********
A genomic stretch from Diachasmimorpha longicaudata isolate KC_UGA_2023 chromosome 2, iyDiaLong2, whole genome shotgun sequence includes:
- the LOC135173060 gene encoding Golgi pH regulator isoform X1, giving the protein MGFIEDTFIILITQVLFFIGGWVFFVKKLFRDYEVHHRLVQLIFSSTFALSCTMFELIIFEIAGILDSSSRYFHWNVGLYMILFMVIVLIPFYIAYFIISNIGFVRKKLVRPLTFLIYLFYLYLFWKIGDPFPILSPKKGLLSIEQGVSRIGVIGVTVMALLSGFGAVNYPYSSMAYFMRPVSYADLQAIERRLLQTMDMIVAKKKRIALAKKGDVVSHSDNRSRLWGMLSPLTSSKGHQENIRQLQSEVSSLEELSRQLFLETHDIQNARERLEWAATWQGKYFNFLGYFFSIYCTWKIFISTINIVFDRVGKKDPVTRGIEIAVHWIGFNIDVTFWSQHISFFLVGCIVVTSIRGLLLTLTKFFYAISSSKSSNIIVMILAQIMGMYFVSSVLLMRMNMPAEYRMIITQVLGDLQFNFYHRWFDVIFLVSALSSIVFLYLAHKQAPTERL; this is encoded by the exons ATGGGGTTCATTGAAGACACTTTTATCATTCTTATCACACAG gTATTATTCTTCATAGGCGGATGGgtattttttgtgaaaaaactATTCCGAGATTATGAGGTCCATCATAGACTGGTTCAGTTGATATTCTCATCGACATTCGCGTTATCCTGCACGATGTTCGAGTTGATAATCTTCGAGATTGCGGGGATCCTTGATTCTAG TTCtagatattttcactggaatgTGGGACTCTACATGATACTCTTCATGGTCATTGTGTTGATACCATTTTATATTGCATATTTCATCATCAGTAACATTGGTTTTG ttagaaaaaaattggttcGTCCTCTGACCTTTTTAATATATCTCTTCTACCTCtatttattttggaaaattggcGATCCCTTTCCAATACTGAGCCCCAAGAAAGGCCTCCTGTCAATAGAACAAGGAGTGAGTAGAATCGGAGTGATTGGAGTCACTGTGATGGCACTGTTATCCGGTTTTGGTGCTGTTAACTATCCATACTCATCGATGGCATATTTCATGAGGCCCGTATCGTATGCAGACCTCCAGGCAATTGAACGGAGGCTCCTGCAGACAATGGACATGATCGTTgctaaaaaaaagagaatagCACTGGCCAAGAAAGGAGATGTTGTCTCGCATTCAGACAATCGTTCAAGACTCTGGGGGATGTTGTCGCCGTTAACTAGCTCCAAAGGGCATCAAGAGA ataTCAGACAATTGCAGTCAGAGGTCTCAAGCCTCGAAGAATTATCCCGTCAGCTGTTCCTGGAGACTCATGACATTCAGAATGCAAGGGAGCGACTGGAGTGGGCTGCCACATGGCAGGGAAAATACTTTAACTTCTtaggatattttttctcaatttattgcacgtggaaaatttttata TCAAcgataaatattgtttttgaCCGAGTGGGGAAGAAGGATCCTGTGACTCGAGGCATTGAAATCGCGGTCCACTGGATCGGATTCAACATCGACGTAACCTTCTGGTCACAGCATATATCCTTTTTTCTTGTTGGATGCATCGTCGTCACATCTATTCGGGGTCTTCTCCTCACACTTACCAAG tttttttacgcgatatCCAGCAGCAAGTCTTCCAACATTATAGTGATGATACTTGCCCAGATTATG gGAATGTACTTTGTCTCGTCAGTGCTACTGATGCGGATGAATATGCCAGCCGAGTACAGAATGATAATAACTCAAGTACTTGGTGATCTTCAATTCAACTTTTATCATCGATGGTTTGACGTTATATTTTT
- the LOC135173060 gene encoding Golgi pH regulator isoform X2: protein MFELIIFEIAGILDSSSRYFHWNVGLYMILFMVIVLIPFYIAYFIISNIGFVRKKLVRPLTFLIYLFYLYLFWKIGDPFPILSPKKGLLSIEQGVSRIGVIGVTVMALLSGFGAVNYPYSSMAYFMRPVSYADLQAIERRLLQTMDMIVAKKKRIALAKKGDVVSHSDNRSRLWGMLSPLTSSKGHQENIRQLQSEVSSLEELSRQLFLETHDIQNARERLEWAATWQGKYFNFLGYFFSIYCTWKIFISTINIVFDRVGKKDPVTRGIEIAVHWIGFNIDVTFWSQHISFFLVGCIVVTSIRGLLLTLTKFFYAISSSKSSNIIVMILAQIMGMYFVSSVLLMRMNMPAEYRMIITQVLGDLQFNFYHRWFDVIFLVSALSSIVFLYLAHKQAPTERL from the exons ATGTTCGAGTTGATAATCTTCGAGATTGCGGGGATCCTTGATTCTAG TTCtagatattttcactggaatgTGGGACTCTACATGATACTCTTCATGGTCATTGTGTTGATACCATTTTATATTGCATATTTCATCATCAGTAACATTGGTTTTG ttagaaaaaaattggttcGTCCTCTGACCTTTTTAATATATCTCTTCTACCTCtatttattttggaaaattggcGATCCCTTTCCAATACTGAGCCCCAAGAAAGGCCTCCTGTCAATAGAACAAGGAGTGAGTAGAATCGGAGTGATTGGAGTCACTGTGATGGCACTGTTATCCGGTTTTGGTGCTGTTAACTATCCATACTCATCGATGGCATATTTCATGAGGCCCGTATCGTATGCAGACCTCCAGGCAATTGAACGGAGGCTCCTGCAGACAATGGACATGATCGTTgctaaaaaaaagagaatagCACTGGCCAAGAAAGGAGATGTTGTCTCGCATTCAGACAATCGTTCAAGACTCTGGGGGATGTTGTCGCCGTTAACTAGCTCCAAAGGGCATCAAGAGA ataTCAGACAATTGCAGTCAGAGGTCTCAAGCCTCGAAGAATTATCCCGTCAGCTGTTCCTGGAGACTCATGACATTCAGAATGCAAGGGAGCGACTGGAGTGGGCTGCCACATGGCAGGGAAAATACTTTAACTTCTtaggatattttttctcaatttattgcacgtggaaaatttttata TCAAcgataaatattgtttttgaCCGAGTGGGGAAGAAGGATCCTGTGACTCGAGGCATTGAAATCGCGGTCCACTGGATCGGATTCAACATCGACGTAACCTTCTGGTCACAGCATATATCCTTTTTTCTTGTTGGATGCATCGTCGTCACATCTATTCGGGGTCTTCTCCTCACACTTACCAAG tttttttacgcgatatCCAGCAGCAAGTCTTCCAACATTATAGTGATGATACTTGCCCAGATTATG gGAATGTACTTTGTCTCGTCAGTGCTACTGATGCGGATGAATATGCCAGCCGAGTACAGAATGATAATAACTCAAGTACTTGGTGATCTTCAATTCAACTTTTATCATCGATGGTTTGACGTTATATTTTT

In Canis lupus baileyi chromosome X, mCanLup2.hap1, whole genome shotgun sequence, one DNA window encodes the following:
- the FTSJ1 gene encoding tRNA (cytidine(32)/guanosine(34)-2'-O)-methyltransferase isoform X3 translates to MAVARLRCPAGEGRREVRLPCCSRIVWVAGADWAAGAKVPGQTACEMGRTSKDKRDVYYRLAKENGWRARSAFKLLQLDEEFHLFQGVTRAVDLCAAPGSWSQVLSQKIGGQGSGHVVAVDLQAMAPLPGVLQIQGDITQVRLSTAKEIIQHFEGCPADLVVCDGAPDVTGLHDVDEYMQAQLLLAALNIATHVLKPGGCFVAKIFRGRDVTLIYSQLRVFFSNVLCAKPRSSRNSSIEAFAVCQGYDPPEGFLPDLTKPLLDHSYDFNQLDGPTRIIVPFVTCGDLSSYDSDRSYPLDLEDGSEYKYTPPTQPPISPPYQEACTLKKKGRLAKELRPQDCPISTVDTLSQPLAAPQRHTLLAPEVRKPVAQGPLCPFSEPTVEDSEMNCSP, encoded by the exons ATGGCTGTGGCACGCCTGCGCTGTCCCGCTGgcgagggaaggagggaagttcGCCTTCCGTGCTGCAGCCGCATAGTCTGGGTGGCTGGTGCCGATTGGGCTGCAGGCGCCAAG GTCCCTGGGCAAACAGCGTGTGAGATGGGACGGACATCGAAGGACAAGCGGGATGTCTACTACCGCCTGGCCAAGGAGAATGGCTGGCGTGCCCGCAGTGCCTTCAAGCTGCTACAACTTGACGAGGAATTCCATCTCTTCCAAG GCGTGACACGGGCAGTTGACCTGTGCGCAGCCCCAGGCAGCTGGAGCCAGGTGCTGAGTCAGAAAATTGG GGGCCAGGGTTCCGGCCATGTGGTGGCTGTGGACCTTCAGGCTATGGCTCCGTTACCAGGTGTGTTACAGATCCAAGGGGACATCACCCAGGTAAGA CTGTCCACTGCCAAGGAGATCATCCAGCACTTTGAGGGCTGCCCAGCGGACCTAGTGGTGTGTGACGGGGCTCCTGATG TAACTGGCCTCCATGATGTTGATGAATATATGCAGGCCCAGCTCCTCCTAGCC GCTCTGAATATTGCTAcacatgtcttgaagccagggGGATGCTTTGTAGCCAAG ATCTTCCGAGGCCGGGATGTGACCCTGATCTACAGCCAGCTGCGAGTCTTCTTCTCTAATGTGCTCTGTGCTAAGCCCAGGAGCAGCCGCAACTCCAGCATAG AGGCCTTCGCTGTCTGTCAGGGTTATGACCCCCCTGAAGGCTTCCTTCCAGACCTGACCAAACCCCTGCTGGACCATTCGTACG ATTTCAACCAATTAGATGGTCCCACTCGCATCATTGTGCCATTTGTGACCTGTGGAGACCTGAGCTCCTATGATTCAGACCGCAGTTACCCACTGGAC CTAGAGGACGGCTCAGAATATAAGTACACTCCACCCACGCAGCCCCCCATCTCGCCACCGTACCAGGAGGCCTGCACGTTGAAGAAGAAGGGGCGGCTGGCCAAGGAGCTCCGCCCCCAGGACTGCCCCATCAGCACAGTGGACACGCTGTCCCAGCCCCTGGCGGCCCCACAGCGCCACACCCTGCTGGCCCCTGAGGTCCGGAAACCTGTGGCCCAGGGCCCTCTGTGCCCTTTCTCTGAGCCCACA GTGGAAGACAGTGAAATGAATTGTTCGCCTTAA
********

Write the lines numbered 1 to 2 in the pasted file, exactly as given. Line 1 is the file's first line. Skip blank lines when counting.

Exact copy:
A genomic stretch from Diachasmimorpha longicaudata isolate KC_UGA_2023 chromosome 2, iyDiaLong2, whole genome shotgun sequence includes:
- the LOC135173060 gene encoding Golgi pH regulator isoform X1, giving the protein MGFIEDTFIILITQVLFFIGGWVFFVKKLFRDYEVHHRLVQLIFSSTFALSCTMFELIIFEIAGILDSSSRYFHWNVGLYMILFMVIVLIPFYIAYFIISNIGFVRKKLVRPLTFLIYLFYLYLFWKIGDPFPILSPKKGLLSIEQGVSRIGVIGVTVMALLSGFGAVNYPYSSMAYFMRPVSYADLQAIERRLLQTMDMIVAKKKRIALAKKGDVVSHSDNRSRLWGMLSPLTSSKGHQENIRQLQSEVSSLEELSRQLFLETHDIQNARERLEWAATWQGKYFNFLGYFFSIYCTWKIFISTINIVFDRVGKKDPVTRGIEIAVHWIGFNIDVTFWSQHISFFLVGCIVVTSIRGLLLTLTKFFYAISSSKSSNIIVMILAQIMGMYFVSSVLLMRMNMPAEYRMIITQVLGDLQFNFYHRWFDVIFLVSALSSIVFLYLAHKQAPTERL; this is encoded by the exons ATGGGGTTCATTGAAGACACTTTTATCATTCTTATCACACAG gTATTATTCTTCATAGGCGGATGGgtattttttgtgaaaaaactATTCCGAGATTATGAGGTCCATCATAGACTGGTTCAGTTGATATTCTCATCGACATTCGCGTTATCCTGCACGATGTTCGAGTTGATAATCTTCGAGATTGCGGGGATCCTTGATTCTAG TTCtagatattttcactggaatgTGGGACTCTACATGATACTCTTCATGGTCATTGTGTTGATACCATTTTATATTGCATATTTCATCATCAGTAACATTGGTTTTG ttagaaaaaaattggttcGTCCTCTGACCTTTTTAATATATCTCTTCTACCTCtatttattttggaaaattggcGATCCCTTTCCAATACTGAGCCCCAAGAAAGGCCTCCTGTCAATAGAACAAGGAGTGAGTAGAATCGGAGTGATTGGAGTCACTGTGATGGCACTGTTATCCGGTTTTGGTGCTGTTAACTATCCATACTCATCGATGGCATATTTCATGAGGCCCGTATCGTATGCAGACCTCCAGGCAATTGAACGGAGGCTCCTGCAGACAATGGACATGATCGTTgctaaaaaaaagagaatagCACTGGCCAAGAAAGGAGATGTTGTCTCGCATTCAGACAATCGTTCAAGACTCTGGGGGATGTTGTCGCCGTTAACTAGCTCCAAAGGGCATCAAGAGA ataTCAGACAATTGCAGTCAGAGGTCTCAAGCCTCGAAGAATTATCCCGTCAGCTGTTCCTGGAGACTCATGACATTCAGAATGCAAGGGAGCGACTGGAGTGGGCTGCCACATGGCAGGGAAAATACTTTAACTTCTtaggatattttttctcaatttattgcacgtggaaaatttttata TCAAcgataaatattgtttttgaCCGAGTGGGGAAGAAGGATCCTGTGACTCGAGGCATTGAAATCGCGGTCCACTGGATCGGATTCAACATCGACGTAACCTTCTGGTCACAGCATATATCCTTTTTTCTTGTTGGATGCATCGTCGTCACATCTATTCGGGGTCTTCTCCTCACACTTACCAAG tttttttacgcgatatCCAGCAGCAAGTCTTCCAACATTATAGTGATGATACTTGCCCAGATTATG gGAATGTACTTTGTCTCGTCAGTGCTACTGATGCGGATGAATATGCCAGCCGAGTACAGAATGATAATAACTCAAGTACTTGGTGATCTTCAATTCAACTTTTATCATCGATGGTTTGACGTTATATTTTT